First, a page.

“Why is PlayerUnknown’s Battlegrounds so Popular? So Laggy? So Hard? Addicting? Why is PlayerUnknown’s Battlegrounds so good?”
I hear these questions frequently, and after nearly 80 hours of playtime with Brendan Green’s ARMA-III-mod-turned-internet-craze, I think I’m starting to understand the answer. Boot up PlayerUnknown’s Battlegrounds, henceforth referred to as PUB-G, PUB-Gah, Battlegrounds, or Murder Island, and you’ll find a game that’s quite rough around the edges. Twenty percent of the time the game won’t even run on my MSI GE Series that’s configured with a GTX 970M graphics card. There’s nothing quite as infuriating as receiving a network error while running from your impending doom, only to watch your character get swept away by a swift and unfair death. I can’t remember a game previously that caused me as much frustration, anger, and apparent memory leaks as Battlegrounds has, yet it’s by far one of my favorite games of the year. So why is PUBG so popular? Why is it so good? Well, it all comes down to tension, happenstance, and ultimately, fear.
PlayerUnknown’s Battlegrounds is a battle royale game wherein players parachute onto an island with nothing but the clothes on their back. Think Hunger Games, Schwarzenegger in The Running Man, that mid-2000’s movie with Stone Cold Steve Austin, or you know, the actual Battle Royale movie. Anyways, the win condition of the game is to be the last man standing: the one person (or squad) who manages to successfully collect enough gear and firepower to navigate their way through countless sniper scopes, stressful firefights, creepy apartment buildings, and soul-crushingly vast wheat fields – all while being tailed by a blue forcefield that will quickly end the player’s life if they find themselves outside of its circumference. There’s also the fact that there are literally one hundred other players surrounding you, all of whom are moving around the island with their own ever changing motives and strategies. It’s a dynamic unlike any I’ve experienced before.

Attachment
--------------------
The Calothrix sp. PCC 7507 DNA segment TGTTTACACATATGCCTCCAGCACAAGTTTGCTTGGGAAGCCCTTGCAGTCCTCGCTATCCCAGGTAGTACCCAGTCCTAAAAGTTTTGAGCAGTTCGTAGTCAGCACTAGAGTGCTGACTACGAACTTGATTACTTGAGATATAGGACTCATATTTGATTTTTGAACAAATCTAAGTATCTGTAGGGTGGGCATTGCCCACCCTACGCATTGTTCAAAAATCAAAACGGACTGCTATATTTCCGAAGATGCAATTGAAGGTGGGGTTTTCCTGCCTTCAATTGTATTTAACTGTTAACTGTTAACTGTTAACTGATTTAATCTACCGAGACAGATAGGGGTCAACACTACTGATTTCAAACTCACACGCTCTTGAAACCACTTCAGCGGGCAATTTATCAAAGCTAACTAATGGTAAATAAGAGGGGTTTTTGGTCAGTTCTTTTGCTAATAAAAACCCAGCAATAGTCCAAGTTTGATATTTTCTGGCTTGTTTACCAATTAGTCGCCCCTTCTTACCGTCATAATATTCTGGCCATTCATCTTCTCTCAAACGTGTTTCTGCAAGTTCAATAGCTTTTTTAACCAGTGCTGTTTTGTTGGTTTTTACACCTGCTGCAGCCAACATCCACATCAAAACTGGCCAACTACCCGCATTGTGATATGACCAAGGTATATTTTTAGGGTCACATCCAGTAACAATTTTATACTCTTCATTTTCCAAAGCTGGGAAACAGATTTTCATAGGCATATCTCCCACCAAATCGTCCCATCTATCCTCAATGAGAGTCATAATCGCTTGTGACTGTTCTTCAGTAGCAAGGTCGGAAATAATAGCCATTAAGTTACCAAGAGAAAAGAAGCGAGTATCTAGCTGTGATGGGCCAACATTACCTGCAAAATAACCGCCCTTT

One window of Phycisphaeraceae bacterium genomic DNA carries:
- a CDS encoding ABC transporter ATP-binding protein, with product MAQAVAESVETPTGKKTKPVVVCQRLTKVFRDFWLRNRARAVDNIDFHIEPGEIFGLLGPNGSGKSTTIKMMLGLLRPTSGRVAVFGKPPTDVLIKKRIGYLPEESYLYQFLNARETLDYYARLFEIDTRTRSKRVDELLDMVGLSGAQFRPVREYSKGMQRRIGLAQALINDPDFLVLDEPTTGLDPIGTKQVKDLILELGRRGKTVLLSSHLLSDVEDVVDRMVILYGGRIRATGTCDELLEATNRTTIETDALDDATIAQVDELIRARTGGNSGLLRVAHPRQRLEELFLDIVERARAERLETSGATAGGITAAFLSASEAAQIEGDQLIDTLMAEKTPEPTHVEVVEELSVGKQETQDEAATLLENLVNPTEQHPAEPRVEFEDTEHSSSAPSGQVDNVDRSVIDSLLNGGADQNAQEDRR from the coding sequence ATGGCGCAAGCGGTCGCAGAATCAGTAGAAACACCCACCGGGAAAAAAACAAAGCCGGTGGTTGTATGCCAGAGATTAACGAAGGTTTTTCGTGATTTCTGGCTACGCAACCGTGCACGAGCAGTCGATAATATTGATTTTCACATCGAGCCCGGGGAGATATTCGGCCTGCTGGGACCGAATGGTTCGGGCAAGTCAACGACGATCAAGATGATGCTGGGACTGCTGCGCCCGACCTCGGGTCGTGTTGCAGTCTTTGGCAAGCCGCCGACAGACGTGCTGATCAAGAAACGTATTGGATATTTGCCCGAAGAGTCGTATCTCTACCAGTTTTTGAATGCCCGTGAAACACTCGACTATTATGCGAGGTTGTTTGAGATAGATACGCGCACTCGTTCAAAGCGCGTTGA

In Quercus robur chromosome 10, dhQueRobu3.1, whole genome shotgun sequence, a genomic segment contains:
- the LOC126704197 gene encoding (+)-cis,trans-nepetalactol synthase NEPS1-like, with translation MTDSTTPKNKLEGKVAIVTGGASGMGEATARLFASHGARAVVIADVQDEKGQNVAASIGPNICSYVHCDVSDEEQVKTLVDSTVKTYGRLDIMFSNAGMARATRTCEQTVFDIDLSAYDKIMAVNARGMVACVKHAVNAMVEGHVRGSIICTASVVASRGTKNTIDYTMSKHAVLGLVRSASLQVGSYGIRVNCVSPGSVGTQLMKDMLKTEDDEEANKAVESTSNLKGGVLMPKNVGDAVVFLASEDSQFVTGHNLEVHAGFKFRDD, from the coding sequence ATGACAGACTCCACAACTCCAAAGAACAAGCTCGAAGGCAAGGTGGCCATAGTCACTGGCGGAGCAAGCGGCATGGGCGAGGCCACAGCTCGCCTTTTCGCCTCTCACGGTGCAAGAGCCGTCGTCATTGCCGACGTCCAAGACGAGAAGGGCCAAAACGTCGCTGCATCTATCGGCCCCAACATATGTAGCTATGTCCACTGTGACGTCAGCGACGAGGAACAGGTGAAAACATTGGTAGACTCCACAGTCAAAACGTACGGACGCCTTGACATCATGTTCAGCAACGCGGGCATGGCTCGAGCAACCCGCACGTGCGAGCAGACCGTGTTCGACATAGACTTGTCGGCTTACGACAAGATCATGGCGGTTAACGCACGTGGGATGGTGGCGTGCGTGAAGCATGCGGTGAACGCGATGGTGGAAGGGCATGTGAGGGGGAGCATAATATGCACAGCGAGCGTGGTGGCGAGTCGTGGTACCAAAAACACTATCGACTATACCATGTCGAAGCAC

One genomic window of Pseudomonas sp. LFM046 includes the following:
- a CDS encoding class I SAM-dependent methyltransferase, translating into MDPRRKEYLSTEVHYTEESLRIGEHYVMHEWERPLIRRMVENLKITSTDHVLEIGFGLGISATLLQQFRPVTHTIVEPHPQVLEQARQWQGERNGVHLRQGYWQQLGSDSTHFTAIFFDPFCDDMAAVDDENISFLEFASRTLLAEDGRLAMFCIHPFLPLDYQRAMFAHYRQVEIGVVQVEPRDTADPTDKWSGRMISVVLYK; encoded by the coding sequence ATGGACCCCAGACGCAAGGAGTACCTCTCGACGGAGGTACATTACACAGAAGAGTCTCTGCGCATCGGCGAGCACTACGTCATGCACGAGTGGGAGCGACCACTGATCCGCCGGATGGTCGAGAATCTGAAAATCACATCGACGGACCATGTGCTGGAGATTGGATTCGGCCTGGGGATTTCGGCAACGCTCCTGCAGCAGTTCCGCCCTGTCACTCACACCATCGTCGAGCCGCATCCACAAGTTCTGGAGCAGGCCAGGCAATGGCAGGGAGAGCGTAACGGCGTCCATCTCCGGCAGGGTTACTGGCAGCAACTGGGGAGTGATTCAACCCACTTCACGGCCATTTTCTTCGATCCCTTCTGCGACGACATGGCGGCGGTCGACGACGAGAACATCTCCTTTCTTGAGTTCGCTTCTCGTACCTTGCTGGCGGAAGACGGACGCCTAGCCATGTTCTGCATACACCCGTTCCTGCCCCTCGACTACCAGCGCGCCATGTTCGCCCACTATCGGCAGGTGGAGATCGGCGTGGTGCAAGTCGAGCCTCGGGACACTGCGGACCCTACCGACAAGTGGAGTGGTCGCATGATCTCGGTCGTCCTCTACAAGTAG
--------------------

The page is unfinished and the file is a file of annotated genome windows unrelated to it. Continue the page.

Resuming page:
PUBG isn’t the first battle royale game – there are actually quite a few of them – however it’s the only one in the genre that seems so heavily focused on self-preservation; whereas other titles feel like some sort of sociopathic sport. H1Z1, which is the most similar to Battlegrounds in format, contradicts the sense of tension it tries so hard to build due to oversaturated colors & a looming fog of war that distorts the game’s sense of scale. The Culling has an actual announcer who constantly slanders opponents with grating commentary. I’d argue that Brendan Green & company manage to capitalize on their competitors’ weaker aesthetic & mood, both of which contribute to an overwhelming sense of tension in Battlegrounds.
There’s no guarantee of the caliber of loot or weapons one will discover while pillaging through houses and industrial complexes. I once watched as a squadmate and friend spent twenty-five minutes of our roughly thirty-minute match searching for anything besides a pistol or machete. Other times, it’s as if the murder island deities are smiling down upon their entertainment, showering players with AKM’s, SCAR’s, or – if they’re lucky – an AWM with an 8x scope.